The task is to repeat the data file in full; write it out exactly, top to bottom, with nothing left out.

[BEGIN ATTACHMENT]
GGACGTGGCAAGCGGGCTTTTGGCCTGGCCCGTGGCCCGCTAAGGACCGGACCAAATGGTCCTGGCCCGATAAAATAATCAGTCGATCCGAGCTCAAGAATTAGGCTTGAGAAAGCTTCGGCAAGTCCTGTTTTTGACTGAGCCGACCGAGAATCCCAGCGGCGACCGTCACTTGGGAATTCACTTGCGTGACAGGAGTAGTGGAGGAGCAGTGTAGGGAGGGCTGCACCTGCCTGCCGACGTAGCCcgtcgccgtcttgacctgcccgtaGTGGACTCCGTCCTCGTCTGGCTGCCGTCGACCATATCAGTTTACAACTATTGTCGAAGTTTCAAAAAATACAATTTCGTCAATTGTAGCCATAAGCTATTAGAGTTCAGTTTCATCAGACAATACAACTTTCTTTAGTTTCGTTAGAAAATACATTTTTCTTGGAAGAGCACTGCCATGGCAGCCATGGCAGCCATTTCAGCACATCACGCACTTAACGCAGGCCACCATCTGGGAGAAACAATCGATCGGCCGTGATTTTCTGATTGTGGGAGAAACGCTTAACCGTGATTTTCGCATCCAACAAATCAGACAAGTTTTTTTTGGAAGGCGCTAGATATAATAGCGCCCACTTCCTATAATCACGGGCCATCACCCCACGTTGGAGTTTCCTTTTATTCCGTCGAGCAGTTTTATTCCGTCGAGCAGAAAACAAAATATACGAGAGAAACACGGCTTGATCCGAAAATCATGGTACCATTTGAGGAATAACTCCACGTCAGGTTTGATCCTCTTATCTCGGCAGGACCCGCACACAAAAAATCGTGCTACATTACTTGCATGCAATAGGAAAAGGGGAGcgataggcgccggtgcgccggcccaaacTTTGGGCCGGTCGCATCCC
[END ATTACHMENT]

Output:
GGACGTGGCAAGCGGGCTTTTGGCCTGGCCCGTGGCCCGCTAAGGACCGGACCAAATGGTCCTGGCCCGATAAAATAATCAGTCGATCCGAGCTCAAGAATTAGGCTTGAGAAAGCTTCGGCAAGTCCTGTTTTTGACTGAGCCGACCGAGAATCCCAGCGGCGACCGTCACTTGGGAATTCACTTGCGTGACAGGAGTAGTGGAGGAGCAGTGTAGGGAGGGCTGCACCTGCCTGCCGACGTAGCCcgtcgccgtcttgacctgcccgtaGTGGACTCCGTCCTCGTCTGGCTGCCGTCGACCATATCAGTTTACAACTATTGTCGAAGTTTCAAAAAATACAATTTCGTCAATTGTAGCCATAAGCTATTAGAGTTCAGTTTCATCAGACAATACAACTTTCTTTAGTTTCGTTAGAAAATACATTTTTCTTGGAAGAGCACTGCCATGGCAGCCATGGCAGCCATTTCAGCACATCACGCACTTAACGCAGGCCACCATCTGGGAGAAACAATCGATCGGCCGTGATTTTCTGATTGTGGGAGAAACGCTTAACCGTGATTTTCGCATCCAACAAATCAGACAAGTTTTTTTTGGAAGGCGCTAGATATAATAGCGCCCACTTCCTATAATCACGGGCCATCACCCCACGTTGGAGTTTCCTTTTATTCCGTCGAGCAGTTTTATTCCGTCGAGCAGAAAACAAAATATACGAGAGAAACACGGCTTGATCCGAAAATCATGGTACCATTTGAGGAATAACTCCACGTCAGGTTTGATCCTCTTATCTCGGCAGGACCCGCACACAAAAAATCGTGCTACATTACTTGCATGCAATAGGAAAAGGGGAGcgataggcgccggtgcgccggcccaaacTTTGGGCCGGTCGCATCCC